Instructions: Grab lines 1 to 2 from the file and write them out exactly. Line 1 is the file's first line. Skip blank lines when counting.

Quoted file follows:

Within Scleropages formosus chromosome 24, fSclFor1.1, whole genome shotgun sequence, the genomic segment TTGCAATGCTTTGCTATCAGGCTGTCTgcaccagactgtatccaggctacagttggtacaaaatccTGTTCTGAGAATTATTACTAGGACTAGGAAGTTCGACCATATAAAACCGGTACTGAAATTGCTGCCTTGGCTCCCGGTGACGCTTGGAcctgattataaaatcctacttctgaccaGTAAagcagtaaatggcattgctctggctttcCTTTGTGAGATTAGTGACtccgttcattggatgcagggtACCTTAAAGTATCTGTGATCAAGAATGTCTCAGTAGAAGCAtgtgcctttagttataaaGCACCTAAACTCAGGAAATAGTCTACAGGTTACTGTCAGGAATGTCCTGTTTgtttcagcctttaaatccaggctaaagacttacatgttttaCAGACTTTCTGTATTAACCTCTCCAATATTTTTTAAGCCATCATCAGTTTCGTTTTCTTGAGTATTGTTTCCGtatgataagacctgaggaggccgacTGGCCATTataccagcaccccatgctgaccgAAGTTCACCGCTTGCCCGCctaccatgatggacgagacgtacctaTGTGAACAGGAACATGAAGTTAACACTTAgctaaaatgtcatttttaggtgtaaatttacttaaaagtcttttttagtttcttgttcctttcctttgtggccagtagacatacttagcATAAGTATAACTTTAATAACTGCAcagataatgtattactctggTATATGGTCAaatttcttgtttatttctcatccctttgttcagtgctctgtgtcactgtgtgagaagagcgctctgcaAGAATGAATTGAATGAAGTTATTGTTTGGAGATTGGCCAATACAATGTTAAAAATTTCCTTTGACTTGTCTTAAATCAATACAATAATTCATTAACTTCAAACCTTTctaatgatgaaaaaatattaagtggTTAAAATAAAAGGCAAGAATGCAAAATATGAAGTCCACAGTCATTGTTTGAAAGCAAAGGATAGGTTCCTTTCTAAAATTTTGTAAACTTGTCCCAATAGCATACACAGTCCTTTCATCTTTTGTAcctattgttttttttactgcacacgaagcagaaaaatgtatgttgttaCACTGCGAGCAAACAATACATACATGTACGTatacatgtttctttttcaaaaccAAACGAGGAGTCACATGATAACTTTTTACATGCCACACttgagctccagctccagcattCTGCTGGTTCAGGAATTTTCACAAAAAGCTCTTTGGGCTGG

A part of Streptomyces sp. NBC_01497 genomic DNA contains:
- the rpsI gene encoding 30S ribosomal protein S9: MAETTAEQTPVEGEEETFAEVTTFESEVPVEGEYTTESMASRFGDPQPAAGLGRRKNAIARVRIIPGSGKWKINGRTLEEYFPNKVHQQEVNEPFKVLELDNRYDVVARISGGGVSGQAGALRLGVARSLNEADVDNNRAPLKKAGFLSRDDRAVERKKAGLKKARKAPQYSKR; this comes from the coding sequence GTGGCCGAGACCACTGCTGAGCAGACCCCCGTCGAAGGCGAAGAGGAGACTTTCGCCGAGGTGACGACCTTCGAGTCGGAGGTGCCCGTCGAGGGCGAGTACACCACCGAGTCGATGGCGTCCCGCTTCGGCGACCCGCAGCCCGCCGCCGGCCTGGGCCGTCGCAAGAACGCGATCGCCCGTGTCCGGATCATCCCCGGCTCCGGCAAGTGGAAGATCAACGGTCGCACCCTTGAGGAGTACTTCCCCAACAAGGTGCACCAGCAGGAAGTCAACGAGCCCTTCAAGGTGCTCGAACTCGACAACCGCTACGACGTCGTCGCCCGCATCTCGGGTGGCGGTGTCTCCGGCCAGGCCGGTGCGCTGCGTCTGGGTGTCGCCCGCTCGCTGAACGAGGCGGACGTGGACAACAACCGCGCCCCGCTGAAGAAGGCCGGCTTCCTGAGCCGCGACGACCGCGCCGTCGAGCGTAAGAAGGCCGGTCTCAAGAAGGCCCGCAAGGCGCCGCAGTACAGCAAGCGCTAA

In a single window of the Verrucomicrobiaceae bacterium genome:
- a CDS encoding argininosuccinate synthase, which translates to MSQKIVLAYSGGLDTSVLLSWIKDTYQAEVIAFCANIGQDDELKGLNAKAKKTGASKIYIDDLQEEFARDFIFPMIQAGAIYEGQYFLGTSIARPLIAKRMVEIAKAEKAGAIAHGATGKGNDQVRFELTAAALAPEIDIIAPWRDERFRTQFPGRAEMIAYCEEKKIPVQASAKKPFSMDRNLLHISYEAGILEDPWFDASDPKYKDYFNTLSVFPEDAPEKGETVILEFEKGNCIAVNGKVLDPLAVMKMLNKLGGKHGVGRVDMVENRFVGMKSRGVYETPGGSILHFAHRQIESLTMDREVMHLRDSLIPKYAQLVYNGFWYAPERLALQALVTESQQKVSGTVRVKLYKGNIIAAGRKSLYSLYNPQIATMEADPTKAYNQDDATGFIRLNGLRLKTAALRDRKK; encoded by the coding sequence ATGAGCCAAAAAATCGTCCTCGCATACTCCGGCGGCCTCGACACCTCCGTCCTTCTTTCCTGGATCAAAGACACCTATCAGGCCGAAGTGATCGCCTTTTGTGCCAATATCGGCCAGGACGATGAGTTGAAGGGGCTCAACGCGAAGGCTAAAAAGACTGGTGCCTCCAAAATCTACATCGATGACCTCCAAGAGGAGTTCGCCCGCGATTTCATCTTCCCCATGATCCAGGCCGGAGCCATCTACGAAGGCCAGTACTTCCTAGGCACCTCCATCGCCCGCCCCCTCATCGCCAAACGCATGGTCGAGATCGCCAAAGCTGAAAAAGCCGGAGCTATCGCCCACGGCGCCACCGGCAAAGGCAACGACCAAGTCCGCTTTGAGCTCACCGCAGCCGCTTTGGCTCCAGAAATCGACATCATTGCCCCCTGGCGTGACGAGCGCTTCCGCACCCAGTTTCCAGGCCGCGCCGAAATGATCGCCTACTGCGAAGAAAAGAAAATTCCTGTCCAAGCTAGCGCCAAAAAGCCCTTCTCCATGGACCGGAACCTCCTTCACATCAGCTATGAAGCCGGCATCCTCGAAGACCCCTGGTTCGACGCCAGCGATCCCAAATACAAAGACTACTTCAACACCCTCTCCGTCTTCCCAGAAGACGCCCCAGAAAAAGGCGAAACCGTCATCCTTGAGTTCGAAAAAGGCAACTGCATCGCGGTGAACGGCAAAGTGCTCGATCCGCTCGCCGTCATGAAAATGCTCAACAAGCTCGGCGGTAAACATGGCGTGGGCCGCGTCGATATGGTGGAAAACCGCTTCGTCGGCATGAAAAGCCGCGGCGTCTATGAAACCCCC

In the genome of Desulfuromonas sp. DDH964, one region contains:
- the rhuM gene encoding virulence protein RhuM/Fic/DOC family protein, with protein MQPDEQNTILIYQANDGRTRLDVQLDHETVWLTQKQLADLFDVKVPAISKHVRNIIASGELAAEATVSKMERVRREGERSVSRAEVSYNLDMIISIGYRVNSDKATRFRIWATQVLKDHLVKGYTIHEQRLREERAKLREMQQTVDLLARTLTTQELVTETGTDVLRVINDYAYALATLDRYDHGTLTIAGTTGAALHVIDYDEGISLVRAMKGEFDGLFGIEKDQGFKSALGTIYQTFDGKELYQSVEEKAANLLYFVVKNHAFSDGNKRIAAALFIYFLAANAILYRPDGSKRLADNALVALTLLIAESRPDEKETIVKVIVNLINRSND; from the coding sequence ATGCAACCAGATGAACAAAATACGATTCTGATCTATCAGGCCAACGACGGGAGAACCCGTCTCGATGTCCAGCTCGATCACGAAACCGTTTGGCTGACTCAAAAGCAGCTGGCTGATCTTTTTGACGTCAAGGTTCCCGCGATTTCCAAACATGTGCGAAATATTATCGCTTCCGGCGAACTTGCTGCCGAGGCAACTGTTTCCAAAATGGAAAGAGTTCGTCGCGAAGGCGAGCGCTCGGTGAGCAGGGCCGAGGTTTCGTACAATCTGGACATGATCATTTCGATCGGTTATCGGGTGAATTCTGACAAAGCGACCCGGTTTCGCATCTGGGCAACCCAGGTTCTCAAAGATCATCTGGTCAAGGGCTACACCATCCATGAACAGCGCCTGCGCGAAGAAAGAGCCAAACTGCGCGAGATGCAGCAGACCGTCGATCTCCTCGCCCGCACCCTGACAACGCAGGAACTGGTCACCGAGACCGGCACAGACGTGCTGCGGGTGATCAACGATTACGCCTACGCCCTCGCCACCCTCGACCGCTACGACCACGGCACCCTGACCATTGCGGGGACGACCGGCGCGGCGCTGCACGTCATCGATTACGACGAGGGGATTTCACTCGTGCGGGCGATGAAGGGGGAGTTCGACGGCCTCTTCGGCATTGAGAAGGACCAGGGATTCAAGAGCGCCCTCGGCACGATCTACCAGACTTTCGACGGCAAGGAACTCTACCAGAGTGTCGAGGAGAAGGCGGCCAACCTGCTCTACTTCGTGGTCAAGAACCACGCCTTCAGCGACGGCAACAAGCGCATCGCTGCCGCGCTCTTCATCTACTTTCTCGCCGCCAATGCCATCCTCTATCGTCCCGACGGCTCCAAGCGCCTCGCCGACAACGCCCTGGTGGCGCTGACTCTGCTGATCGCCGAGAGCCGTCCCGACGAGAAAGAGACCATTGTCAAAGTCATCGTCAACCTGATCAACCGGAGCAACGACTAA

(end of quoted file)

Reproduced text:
Within Scleropages formosus chromosome 24, fSclFor1.1, whole genome shotgun sequence, the genomic segment TTGCAATGCTTTGCTATCAGGCTGTCTgcaccagactgtatccaggctacagttggtacaaaatccTGTTCTGAGAATTATTACTAGGACTAGGAAGTTCGACCATATAAAACCGGTACTGAAATTGCTGCCTTGGCTCCCGGTGACGCTTGGAcctgattataaaatcctacttctgaccaGTAAagcagtaaatggcattgctctggctttcCTTTGTGAGATTAGTGACtccgttcattggatgcagggtACCTTAAAGTATCTGTGATCAAGAATGTCTCAGTAGAAGCAtgtgcctttagttataaaGCACCTAAACTCAGGAAATAGTCTACAGGTTACTGTCAGGAATGTCCTGTTTgtttcagcctttaaatccaggctaaagacttacatgttttaCAGACTTTCTGTATTAACCTCTCCAATATTTTTTAAGCCATCATCAGTTTCGTTTTCTTGAGTATTGTTTCCGtatgataagacctgaggaggccgacTGGCCATTataccagcaccccatgctgaccgAAGTTCACCGCTTGCCCGCctaccatgatggacgagacgtacctaTGTGAACAGGAACATGAAGTTAACACTTAgctaaaatgtcatttttaggtgtaaatttacttaaaagtcttttttagtttcttgttcctttcctttgtggccagtagacatacttagcATAAGTATAACTTTAATAACTGCAcagataatgtattactctggTATATGGTCAaatttcttgtttatttctcatccctttgttcagtgctctgtgtcactgtgtgagaagagcgctctgcaAGAATGAATTGAATGAAGTTATTGTTTGGAGATTGGCCAATACAATGTTAAAAATTTCCTTTGACTTGTCTTAAATCAATACAATAATTCATTAACTTCAAACCTTTctaatgatgaaaaaatattaagtggTTAAAATAAAAGGCAAGAATGCAAAATATGAAGTCCACAGTCATTGTTTGAAAGCAAAGGATAGGTTCCTTTCTAAAATTTTGTAAACTTGTCCCAATAGCATACACAGTCCTTTCATCTTTTGTAcctattgttttttttactgcacacgaagcagaaaaatgtatgttgttaCACTGCGAGCAAACAATACATACATGTACGTatacatgtttctttttcaaaaccAAACGAGGAGTCACATGATAACTTTTTACATGCCACACttgagctccagctccagcattCTGCTGGTTCAGGAATTTTCACAAAAAGCTCTTTGGGCTGG

A part of Streptomyces sp. NBC_01497 genomic DNA contains: